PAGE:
We set the alarm for 6 am and had just enough time to eat a light picnic breakfast before walking to the train station for our 7:30 am train ride to Epernay this morning. We had plenty of seats when we left but as the train stopped at each small town along the way they were soon standing in the aisles. The bike racks on the train were full.
Walked into town and found that the start of the race was only a few blocks from the train station...we’re living right today! Walked around to the booths, took up close photos of the stage and all sorts of venue tents that are used for the selling of most anything you can think of. We didn’t see many “RadioShack” shirts, etc; but later learned that most of the jersey’s sell for about 40 Euros and if you ask about the RadioShack jersey they pull them out from the supply cabinet and they cost about 150 Euros. So glad that Jim brought his yellow Tour de France shirt from 2004 so we’re not tempted to buy another one.
We did spring for the yellow “livestrong” bracelets that they sell for $1.00/1 euro as they are also raising funds for cancer research. From there we looked at our watches and saw that we had another two plus hours before the Caravan starts their day so we went back to a bench we found near the railings and took possession of it. It also had a public toilet nearby that made it very popular. The crowds began to grow and soon we were joined by a couple from Brisbane, Australia. She was given a gift of a trip to Italy for her 40th birthday…her relatives came from Italy….and they decided to extend it for another month and see the Tour de France…yes…her husband is a bike rider and his bike “sleeps” in their bedroom much like Jim’s did when he was in his 40’s. We had a fun time exchanging stories with them before they headed elsewhere.
The vendors were beginning to pass out things…coffee…lots of hats, etc. I decided to chase after one group for a hat and they wouldn’t stop and in the process I got clipped in the heel by a large barrel they were pushing. I happened to have a Band-Aid in my wallet but the bleeding wouldn’t stop. Soon the ladies came back and I pursued them again and was successful in obtaining a tall yellow foam hat. Crazy looking but made a great seat later in the day. I finally went over to the first aid station. They were very excited to see me as they were very bored! I had to give them all my personal information and then they cleaned the cut and put a new Band-Aid on for me. Back to Jim and new white sailor hats. We also received a package of soap and the plastic blowup tubes that you bang together for the riders.
Soon we were joined by another Aussie couple who have been coming to Europe for 30 years but have never been to the USA. We stood on the bench together to watch the caravan. They also picnic for meals after shopping in the grocery store and also have camping equipment and actually camp part of the time. They have a son who lives in Brussels so they are able to leave their gear with him when they go home to Australia. We got lots of good photos and then crossed over to the other side so that we’d be able to get to the train station immediately after the bicycles left in another hour.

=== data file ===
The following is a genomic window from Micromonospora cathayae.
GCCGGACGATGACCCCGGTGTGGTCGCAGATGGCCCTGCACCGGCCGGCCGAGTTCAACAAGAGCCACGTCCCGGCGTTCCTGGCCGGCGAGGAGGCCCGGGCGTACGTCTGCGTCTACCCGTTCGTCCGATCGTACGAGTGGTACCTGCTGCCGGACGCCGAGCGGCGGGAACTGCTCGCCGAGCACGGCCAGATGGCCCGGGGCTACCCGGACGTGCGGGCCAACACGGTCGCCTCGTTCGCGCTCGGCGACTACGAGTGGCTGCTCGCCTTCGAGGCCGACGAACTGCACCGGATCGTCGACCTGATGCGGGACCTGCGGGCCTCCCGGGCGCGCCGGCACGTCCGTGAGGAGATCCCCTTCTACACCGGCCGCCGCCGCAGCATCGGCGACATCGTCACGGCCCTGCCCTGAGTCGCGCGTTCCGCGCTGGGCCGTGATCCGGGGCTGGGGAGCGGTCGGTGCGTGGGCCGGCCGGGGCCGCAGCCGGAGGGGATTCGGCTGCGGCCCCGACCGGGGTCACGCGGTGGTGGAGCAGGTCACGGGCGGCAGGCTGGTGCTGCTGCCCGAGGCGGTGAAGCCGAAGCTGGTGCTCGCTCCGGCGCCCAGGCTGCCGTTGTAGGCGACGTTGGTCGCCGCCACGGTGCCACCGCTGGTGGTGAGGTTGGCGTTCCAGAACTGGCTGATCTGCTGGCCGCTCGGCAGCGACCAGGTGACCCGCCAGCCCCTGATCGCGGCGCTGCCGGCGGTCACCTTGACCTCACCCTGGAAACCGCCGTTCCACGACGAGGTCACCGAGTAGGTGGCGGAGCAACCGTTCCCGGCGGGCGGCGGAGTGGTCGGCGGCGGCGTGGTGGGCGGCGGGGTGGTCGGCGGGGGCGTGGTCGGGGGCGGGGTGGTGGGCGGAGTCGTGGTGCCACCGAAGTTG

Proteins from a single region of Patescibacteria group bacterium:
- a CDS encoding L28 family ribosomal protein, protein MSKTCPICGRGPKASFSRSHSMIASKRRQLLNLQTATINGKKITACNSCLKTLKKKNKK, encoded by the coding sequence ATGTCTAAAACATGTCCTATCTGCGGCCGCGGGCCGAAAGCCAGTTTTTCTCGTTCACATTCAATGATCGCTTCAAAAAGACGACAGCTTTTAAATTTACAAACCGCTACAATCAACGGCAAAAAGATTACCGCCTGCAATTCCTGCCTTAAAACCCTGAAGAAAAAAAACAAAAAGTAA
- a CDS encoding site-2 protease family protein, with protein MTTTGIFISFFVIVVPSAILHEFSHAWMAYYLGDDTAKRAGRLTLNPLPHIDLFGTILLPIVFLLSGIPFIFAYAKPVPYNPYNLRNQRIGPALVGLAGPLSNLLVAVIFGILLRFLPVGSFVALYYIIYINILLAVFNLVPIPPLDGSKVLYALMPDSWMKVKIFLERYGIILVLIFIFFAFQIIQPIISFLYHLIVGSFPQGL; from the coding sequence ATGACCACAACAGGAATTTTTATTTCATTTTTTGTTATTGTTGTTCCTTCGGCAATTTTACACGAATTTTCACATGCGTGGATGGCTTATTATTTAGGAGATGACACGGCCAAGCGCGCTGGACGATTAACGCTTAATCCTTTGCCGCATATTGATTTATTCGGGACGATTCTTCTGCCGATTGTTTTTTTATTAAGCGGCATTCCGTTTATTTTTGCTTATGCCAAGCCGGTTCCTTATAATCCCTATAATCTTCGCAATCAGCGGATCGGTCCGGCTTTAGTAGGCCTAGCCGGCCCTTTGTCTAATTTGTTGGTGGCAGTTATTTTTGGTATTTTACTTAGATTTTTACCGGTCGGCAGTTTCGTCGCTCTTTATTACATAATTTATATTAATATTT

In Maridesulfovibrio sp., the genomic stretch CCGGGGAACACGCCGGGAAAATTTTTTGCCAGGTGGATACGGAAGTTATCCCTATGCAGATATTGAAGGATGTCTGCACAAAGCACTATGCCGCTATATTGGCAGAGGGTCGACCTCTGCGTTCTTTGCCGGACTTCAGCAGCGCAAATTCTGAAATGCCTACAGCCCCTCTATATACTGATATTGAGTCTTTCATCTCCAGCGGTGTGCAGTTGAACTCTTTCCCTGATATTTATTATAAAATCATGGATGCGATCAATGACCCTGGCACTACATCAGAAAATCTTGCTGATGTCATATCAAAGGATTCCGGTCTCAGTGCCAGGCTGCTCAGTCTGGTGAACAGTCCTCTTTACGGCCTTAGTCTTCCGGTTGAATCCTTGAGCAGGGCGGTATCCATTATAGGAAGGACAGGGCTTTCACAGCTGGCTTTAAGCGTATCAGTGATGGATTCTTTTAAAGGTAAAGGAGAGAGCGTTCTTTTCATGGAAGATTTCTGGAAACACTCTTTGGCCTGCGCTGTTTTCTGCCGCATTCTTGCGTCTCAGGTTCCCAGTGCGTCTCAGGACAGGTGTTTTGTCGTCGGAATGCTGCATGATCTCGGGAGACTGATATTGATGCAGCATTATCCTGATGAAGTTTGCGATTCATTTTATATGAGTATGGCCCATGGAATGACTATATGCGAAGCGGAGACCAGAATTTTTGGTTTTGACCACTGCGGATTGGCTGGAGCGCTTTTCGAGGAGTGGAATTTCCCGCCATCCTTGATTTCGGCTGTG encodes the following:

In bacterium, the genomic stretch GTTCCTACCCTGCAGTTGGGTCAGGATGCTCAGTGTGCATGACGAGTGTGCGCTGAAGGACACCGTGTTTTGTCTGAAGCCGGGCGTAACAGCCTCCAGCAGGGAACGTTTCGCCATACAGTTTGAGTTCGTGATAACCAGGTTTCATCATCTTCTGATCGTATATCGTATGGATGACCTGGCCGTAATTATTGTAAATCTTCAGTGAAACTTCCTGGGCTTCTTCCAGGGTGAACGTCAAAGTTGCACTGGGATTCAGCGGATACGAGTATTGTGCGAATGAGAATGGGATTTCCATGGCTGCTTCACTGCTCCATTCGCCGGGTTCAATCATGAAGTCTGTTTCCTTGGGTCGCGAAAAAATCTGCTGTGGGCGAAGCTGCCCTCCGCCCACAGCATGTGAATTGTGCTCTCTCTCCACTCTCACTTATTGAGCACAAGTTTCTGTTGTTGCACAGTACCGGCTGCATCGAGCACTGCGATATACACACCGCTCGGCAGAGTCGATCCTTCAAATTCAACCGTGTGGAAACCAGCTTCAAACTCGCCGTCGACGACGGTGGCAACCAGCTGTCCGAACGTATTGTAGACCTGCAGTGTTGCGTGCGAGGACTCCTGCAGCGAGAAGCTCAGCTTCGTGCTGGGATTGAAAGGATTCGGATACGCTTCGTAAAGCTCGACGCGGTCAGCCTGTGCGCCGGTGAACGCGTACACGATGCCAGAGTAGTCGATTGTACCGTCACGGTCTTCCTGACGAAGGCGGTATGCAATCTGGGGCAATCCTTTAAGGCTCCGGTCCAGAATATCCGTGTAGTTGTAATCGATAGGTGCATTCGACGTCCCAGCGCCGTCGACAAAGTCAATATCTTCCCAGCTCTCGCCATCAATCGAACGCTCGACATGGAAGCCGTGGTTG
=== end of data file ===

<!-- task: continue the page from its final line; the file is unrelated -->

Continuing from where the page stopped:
The race does a loop in town before heading out along the Boulevard of Champagne into the countryside southwest of here. We found a marble step into a bar/restaurant that was a perfect seat. They had blocked the doorway with a chair and a television for their patrons. We got out the poncho and then put my scarf on one side and the yellow hat on the other for softer seats. Ate our snack that we’d brought with us and before we knew it the bicycle riders were cruising down in front of us on their way out of town.
It was about 1 pm by the time we walked back to the train station and our train for Reims left at 1:30….a nice easy way to see the beginning of a stage on the Tour de France. Our afternoon will be on the Internet and watching the race on television in the comfort of our warm but nice room. Yes…I plan to walk to the Cathedral tonight for evening photos…and tomorrow we pick up a car at 2 pm and head west towards Colmar for some days away from the race.
We saw Lance leaving town but well after the Peleton….later learned that he (and several others) had been fined for not signing in before yesterday’s race??? He must have been busy paying his fine….but must admit he was easy to spot since he was alone….but I wasn’t prepared and didn’t get a snapshot for you!
When we arrived back at the hotel we found an email from our son-in-law, one of four that went to Rome last week; telling us the story about how he and our daughter walked the streets of Paris from 11 pm to 5 am, pulling their luggage, for one last Paris experience before catching the plane home. No way could I have done that. They left early in the morning from Sorrento, Italy by train to Rome where they flew to Paris finally arriving at 11 pm for their plane that left the next morning. Rather than sleep the night away they revisited the left bank, walked down the Champs-Elysees; and ate an early morning breakfast before catching the RER to the Charles de Gaulle Airport. What a story he told.
I do hope that you’re watching the race today; lots of beautiful sunflowers as they head south. We call them “our girls” when we travel. We will also be seeing them in a few days along with the lavender that we so enjoy in the summer months of traveling in France. We saw field after field of vineyards this morning from the train; many people out in the field checking the vines and grapes. Soon it will be harvest time but we’ll miss that this trip as we head home early in August.
The race today ended in a sprint with Mark Cavendish of the American Team HTC Columbia taking first place. The yellow jersey has again been retained by Fabian Cancellara and Lance remained two and a half minutes behind in 18th place overall.